For many years, research has been telling us that kids do better when their family has dinner together. Teenagers are less likely to use drugs and alcohol and less likely to have high stress. Kids of all ages do better in school, especially reading.
According to a study at Brigham Young University, family dinners are good for dads too. Working parents who make it a priority to be home for dinner—even if they still work long hours—tend to feel greater personal success, and success in relationships with their spouses and their children. They also have more positive attitudes toward their work. On the other hand, parents who miss dinner at home because of work are more likely to feel gloomy about their professional futures.
Listen to a 7-minute NPR “Morning Edition” report from earlier this year about other research on family dinners.
Not long ago, we heard from a dad who listens to our daily radio program. He thanked us, saying, “You helped get me out of the bedroom.” He continued, “It used to be that I’d come home, get my dinner and go to the bedroom, where we have our big-screen TV. I would eat and watch TV in there, where I could relax. But now, we’re eating together as a family.”
This dad came off the sidelines and got in the game of fatherhood, and that’s a huge step. Dad, you may or may not eat dinner all by yourself while watching TV, but do you rush through family dinners, or are you off in your own world while everyone else is interacting? Do you miss many dinners because of work? Or are you on the sidelines in some other way? Do you retreat to the garage, the computer, or the driving range instead of spending time with your kids? Please take your place at the table, right in the middle of your children’s lives. There’s probably nothing magical about the meat loaf. Good nutrition makes a difference, but more than that, the kids benefit from dinnertime conversations—bouncing ideas off you and each other, and knowing that someone really cares about what they think and how their day went. And as the research confirms, it’s good for you too.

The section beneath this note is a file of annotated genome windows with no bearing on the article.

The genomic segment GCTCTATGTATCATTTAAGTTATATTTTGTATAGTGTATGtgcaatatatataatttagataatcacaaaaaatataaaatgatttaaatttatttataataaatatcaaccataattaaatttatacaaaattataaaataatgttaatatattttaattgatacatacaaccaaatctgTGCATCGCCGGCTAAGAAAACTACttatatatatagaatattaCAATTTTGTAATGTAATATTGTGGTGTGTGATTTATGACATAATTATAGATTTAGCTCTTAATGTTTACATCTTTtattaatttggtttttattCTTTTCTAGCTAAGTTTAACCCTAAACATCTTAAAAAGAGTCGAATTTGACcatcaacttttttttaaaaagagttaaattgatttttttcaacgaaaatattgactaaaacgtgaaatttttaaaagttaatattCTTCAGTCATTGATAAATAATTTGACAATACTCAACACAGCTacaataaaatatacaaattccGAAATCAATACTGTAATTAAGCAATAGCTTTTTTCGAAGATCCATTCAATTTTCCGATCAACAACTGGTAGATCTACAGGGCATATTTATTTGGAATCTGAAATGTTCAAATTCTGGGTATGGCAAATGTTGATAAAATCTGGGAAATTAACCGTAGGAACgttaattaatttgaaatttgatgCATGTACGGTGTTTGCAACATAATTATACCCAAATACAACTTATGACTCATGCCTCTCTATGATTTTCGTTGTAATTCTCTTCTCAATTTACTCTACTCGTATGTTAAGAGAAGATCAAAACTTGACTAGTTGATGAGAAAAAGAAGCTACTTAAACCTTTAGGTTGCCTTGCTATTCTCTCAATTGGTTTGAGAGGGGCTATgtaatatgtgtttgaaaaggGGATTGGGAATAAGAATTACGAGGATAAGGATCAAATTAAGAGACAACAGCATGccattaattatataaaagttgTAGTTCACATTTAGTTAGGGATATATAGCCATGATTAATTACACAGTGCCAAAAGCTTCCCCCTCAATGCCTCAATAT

- Look at your weekly schedule and find ways to add at least one more night a week of eating dinner as a family.
- Commit to preparing one family meal each week—even if it’s on the weekend.
- Make it a habit to bring home a new story or joke to tell, a news item to discuss, or a question to ask family members during dinnertime.
- Practice good listening habits during dinnertime: read non-verbal cues; maintain eye contact; make neutral summary statements to show that you’re listening and your child can continue.
- Be flexible! If your newborn’s schedule or your teenager’s schedule means eating at an odd time, try to make it work.
Recommended Resource: Dinner with Dad: How I Found My Way Back to the Family Table by Cameron Stracher